In January 2023, the Independent Police Complaints Council (“IPCC”) dismissed a journalist’s complaint against the police. The journalist formerly worked for Commercial Radio, and had been shot by the police with a sponge grenade during the 2019 protests. The reporter first made his complaint to the Complaints Against Police Office (“CAPO”), a division within the police force. The CAPO dismissed his complaint, claiming that there was insufficient evidence. The journalist then sought a review from the IPCC, which was unsuccessful.
The altercation was captured on camera: the reporter was filming a police officer, who attempted to grab him. As the reporter ran off, there was a loud bang as another officer fired towards the reporter’s back. Hong Kong journalism groups condemned the police for the use of force. However, the IPCC said clips showed that the reporter had charged forward and touched the officer, and that the use of force was “not unreasonable.”
This was just one of countless incidents in which the Hong Kong police had used excessive and indiscriminate force during the 2019 protests. The attack on a journalist is worrying in itself for its impact on press freedom. In addition, the episode reflects the impact on individuals when there is no effective mechanism in Hong Kong to hold the police accountable. All the members of the IPCC are appointed by the Beijing-selected Chief Executive. The UN Human Rights Committee and a panel of international experts have all expressed concern about a lack of an independent police oversight mechanism in Hong Kong. In December 2019, a panel of overseas experts who had been appointed by the IPCC as advisers all quit, citing concerns that the watchdog did not have the necessary powers to carry out proper investigations into police misconduct.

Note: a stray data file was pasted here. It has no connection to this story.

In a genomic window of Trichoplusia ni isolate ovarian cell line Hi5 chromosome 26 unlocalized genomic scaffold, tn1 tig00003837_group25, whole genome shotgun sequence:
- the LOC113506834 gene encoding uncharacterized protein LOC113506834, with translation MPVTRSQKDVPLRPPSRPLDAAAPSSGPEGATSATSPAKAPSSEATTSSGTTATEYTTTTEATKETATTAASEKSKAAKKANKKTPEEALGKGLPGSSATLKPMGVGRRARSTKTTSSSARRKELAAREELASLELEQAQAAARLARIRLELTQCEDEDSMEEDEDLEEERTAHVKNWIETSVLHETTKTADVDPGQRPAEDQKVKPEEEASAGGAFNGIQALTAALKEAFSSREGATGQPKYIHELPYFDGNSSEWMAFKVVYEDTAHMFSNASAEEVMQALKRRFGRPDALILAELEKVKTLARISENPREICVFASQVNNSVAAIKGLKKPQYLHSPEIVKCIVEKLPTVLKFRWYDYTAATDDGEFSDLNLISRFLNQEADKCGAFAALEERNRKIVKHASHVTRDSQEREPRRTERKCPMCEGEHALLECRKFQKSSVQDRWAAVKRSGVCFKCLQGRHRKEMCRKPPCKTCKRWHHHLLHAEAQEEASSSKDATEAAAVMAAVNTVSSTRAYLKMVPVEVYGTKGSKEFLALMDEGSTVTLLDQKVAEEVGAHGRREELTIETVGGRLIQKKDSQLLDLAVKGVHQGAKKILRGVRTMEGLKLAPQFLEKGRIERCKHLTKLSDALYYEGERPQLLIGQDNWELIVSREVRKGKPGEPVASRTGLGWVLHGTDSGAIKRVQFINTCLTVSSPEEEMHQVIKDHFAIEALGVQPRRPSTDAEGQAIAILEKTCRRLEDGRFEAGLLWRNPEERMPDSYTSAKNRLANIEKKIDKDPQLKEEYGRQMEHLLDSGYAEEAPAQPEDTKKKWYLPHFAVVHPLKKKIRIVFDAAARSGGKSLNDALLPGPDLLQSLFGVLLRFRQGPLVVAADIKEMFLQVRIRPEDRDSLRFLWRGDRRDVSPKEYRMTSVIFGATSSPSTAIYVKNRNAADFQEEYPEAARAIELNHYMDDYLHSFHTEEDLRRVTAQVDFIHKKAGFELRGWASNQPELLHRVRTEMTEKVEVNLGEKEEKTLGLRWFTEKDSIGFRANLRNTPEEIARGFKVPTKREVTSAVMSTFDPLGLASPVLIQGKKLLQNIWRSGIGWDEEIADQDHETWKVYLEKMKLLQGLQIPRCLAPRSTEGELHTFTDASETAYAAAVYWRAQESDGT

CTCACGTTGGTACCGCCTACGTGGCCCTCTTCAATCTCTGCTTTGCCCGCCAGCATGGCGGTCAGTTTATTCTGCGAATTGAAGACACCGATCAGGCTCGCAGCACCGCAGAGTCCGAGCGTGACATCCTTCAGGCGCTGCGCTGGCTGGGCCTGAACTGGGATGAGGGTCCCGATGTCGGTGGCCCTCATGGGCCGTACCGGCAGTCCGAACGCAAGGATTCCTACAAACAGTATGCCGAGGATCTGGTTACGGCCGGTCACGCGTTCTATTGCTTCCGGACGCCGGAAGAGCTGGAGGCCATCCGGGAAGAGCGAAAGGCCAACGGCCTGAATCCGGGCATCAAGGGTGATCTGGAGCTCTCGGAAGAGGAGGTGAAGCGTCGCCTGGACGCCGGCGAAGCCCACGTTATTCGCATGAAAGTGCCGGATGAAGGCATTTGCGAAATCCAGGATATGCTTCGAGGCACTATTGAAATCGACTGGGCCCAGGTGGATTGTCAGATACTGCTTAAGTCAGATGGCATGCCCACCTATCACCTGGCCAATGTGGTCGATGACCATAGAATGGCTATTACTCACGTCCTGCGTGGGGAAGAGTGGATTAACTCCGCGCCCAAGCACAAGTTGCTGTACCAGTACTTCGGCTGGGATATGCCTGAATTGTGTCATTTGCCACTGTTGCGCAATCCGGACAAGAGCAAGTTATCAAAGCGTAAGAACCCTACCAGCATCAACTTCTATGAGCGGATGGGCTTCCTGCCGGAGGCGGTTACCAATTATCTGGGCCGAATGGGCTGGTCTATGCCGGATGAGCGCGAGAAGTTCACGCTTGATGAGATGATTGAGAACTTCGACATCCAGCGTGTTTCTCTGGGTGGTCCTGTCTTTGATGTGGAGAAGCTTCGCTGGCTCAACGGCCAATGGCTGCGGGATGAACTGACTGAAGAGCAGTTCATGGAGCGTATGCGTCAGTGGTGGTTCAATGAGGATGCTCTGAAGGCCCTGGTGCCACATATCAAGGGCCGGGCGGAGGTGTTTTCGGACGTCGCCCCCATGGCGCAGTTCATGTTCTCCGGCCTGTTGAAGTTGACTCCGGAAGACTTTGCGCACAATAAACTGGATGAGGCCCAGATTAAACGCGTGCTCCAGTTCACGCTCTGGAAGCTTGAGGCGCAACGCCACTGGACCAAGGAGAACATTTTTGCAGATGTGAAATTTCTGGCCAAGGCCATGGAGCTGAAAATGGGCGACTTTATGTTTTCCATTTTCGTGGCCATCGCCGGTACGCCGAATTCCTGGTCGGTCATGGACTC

(This article originally appeared as an item in the Jan-Feb 2023 edition of our newsletter.)